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How do you get water out of a rock?


How do you get water out of a rock?  Easy – if that rock is a zeolite!

In 1756, Swedish scientist Axel Cronstedt discovered that heating stilbite (a natural zeolite species) to a high temperature caused the rock to steam, as if there was water inside it.  Cronstedt coined the term “zeolite”, a combination of the Greek words for “to boil” (zeo) and “stone” (lithos).  We now know that the structure of zeolite can ‘trap’ and hold water molecules.

Zeolites are composed of molecules of oxygen, aluminum, and silica that form interlinked tetrahedra.  These structures are like molecular cages, which can trap and hold other molecules such as water.

The zeolite cages retain the water and release it slowly, making zeolite a very useful addition to soils and growth media. Zeolite can also be pretreated with elemental nutrients such as potassium; the zeolite holds the potassium and releases it slowly into the soil, making it an effective slow release fertilizer.

The stable tetrahedra structure of zeolite provides the additional benefit of soil aeration.  Zeolite, unlike other mineral additives, does not break down over time.  Adding a soil amendment like Absorbent Products’ Green Patch™ increases the soil’s porosity and allows more oxygen to reach the plant root systems.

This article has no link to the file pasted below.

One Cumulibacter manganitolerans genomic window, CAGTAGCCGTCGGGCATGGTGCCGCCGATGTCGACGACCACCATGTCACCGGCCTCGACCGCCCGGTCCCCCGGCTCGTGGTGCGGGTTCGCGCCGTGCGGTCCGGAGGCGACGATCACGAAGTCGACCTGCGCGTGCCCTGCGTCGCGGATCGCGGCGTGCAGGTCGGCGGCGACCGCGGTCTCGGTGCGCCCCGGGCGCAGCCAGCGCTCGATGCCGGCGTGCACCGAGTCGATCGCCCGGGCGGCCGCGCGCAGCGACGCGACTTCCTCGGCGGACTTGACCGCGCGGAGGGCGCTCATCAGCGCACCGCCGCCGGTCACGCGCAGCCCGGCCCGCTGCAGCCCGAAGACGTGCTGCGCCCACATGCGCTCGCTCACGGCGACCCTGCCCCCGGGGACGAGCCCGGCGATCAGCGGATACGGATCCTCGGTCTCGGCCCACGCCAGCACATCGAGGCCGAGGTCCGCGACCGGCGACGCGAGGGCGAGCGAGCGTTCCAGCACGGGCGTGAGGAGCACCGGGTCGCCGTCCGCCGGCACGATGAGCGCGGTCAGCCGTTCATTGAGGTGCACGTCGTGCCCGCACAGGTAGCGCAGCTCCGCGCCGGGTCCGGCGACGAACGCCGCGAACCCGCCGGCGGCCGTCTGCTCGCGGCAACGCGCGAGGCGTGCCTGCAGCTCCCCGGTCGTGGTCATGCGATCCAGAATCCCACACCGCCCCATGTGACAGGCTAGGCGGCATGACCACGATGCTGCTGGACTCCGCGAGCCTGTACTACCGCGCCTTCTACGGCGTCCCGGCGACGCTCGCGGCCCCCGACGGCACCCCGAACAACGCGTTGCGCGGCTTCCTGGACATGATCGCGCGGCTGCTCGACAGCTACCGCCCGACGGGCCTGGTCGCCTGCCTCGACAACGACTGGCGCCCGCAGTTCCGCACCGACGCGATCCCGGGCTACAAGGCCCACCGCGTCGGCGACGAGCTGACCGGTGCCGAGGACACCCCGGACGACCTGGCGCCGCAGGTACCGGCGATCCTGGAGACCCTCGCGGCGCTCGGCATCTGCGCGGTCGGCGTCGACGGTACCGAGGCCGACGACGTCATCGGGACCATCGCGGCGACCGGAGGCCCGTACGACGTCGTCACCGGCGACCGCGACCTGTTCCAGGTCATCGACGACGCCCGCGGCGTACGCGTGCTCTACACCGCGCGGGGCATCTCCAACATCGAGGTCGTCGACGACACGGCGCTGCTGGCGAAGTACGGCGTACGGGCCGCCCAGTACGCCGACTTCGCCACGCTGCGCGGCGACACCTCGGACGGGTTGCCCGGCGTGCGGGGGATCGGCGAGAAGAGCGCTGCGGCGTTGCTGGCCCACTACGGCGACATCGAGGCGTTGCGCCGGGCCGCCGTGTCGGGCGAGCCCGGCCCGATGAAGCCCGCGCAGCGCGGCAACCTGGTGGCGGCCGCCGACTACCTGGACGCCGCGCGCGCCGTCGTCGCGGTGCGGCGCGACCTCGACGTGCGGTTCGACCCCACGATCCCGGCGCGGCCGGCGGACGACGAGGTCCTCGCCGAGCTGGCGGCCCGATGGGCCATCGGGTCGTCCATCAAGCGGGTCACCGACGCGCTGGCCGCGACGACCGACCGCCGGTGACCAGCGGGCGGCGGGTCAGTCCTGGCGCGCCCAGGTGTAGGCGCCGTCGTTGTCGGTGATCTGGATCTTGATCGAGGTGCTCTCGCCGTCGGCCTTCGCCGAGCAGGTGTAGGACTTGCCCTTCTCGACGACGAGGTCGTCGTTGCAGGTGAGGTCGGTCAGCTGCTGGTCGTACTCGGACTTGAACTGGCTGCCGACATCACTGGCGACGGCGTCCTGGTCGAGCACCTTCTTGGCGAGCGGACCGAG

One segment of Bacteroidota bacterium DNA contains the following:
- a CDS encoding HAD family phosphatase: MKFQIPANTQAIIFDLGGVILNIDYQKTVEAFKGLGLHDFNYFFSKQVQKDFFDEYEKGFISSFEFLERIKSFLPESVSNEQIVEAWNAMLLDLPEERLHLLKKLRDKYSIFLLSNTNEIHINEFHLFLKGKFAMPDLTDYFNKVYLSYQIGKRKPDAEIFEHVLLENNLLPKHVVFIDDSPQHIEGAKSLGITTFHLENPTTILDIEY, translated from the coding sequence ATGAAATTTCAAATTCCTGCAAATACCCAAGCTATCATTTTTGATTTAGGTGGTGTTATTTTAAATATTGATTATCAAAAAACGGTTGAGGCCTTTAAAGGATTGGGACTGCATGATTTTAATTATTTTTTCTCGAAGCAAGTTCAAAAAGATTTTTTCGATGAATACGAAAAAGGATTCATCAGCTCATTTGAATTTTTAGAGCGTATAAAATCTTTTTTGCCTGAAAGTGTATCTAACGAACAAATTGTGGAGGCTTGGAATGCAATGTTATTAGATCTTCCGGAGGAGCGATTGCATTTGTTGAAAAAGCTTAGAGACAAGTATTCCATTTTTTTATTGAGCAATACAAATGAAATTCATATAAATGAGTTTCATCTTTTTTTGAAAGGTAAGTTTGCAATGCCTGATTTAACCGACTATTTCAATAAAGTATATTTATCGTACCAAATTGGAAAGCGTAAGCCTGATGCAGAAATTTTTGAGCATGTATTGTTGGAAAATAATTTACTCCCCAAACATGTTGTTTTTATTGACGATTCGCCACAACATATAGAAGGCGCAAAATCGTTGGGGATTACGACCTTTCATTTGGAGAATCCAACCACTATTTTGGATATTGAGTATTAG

There are 40 naturally occurring zeolite species, and over 200 more that have been created artificially. Natural zeolites were formed thousands to millions of years ago, in areas where volcanic rock and ash reacted with alkaline groundwater.  Synthetic zeolites can be ‘custom-made’ so that their tetrahedra are specifically shaped to encapsulate the target material.  Due to this, synthetic zeolites are used in a wide variety of industrial applications, from petrochemical processing to nuclear radiation remediation.

One particular natural species of zeolite, called clinoptilolite, has a strong exchange affinity for ammonium.  This makes it an excellent odour absorber when used for cat litter and livestock bedding, as ammonia is trapped and held.  Absorbent Products’ line of zeolite treatments for animal waste management, such as Horse Sense™ and Poultry Sense™, are all made from our deposit of natural clinoptilolite located in the mountains of southern British Columbia.  For more information on the many uses of zeolite and our products, give us a call!

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Environmentally Friendly Ice Melt

During the winter months it is important to keep walkways, driveways and other foot paths clear of snow and ice. But what is the best way to do this?